“I have to unpack my suitcase,” I thought after returning from a camping trip. I used to dread unpacking my suitcase so much that I’d leave it open on the floor for weeks and rummage through it as needed.
Of course, not unpacking was counterproductive, but people with ADHD put off boring tasks. We don’t tell ourselves we’re avoiding the task because it is boring; we tell ourselves we don’t have time. Really we’re drawing out the anguish and creating more work in the end.
We can change this. ADHD Coach Alan Brown advises people with ADHD to shift their language and mindset around so-called boring tasks. For example, we often see ourselves as victims forced to do something when a task is considered a “have to.” Saying that a task is a “will do” — instead of acknowledging it as something we hate doing it — transforms our mindset. An even bigger shift occurs when we think, “I choose to do this onerous task because it needs to get done.” Then, imagine how your attitude and life might change by adding, “I choose to do it to the best of my ability.”
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When I need to unpack a suitcase I think, “It has to be unpacked sometime, so why not now?” I know that completing the task makes me feel better about myself. It makes the room look better. It allows me to have the items I need readily available. When we dislike a task, we imagine how long and unpleasant it will be to complete. Surprise! Unpacking took me 10 minutes.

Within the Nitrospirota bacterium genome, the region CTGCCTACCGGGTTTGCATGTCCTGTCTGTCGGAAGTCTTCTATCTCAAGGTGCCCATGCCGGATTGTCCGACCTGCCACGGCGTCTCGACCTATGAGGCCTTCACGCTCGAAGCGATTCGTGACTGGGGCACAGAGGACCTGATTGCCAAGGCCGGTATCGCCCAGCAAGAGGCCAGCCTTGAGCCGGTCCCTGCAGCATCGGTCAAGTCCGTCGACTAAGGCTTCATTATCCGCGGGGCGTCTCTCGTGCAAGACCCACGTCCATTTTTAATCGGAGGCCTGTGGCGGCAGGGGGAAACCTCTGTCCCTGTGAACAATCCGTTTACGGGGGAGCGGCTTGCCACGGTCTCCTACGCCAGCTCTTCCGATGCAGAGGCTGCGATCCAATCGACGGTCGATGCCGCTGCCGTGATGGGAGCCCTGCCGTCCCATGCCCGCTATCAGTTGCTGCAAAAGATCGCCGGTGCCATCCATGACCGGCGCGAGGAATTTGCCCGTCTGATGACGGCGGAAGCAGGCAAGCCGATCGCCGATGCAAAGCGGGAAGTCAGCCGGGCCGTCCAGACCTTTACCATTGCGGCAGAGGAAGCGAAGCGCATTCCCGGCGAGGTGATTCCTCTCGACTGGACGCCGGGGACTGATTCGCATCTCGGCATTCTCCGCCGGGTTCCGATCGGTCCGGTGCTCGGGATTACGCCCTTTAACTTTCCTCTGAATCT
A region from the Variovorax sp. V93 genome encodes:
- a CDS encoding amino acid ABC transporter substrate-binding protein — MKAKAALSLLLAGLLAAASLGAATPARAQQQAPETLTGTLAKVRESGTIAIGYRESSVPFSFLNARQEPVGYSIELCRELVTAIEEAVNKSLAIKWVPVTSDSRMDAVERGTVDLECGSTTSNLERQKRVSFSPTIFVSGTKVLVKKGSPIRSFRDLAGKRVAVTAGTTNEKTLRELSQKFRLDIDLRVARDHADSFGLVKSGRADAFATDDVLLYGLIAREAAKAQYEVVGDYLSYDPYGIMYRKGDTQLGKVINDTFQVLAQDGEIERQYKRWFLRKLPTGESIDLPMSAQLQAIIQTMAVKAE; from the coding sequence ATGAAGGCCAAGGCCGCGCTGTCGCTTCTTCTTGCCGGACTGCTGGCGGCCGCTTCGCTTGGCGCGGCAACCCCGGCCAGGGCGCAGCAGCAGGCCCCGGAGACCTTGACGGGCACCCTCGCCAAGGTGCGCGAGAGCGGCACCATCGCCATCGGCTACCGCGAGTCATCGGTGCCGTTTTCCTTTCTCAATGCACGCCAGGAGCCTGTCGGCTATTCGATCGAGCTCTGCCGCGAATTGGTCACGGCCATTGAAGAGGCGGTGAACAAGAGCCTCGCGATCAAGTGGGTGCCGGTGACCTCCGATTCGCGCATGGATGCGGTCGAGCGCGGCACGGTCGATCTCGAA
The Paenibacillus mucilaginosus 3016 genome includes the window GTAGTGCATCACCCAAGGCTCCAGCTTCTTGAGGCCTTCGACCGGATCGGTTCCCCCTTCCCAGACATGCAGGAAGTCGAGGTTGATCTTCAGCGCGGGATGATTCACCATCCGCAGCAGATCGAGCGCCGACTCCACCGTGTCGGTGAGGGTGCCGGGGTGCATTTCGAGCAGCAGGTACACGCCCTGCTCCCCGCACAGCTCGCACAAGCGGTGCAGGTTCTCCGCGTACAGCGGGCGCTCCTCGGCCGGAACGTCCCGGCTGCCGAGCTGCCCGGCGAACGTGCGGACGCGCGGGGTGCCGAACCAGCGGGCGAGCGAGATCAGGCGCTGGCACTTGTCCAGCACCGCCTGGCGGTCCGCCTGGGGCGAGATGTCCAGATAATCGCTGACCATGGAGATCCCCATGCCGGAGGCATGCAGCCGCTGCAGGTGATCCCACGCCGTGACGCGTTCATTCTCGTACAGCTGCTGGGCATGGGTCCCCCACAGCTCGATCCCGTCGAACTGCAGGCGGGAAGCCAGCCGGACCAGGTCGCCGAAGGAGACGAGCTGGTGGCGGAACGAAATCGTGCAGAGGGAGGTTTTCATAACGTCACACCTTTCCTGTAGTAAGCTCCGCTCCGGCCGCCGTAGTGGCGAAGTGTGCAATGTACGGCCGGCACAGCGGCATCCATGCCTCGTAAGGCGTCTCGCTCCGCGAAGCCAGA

As a reformed do-it-later person, I notice how hard it is for people with ADHD to complete boring tasks. A niece wipes up a spill then leaves the paper towel roll on the floor. A friend doesn’t open her mail and won’t learn for weeks that she’s overdrawn on her bank account. A son works on his tax return the day after it’s due. A friend’s child plans to sell car parts on Craigslist but never posts them. The car parts sit rusting in his yard.
What tasks are you avoiding? What harmful habits need to go? Then ask yourself, “What am I willing to do to change?”
Get Stuff Done: Next Steps
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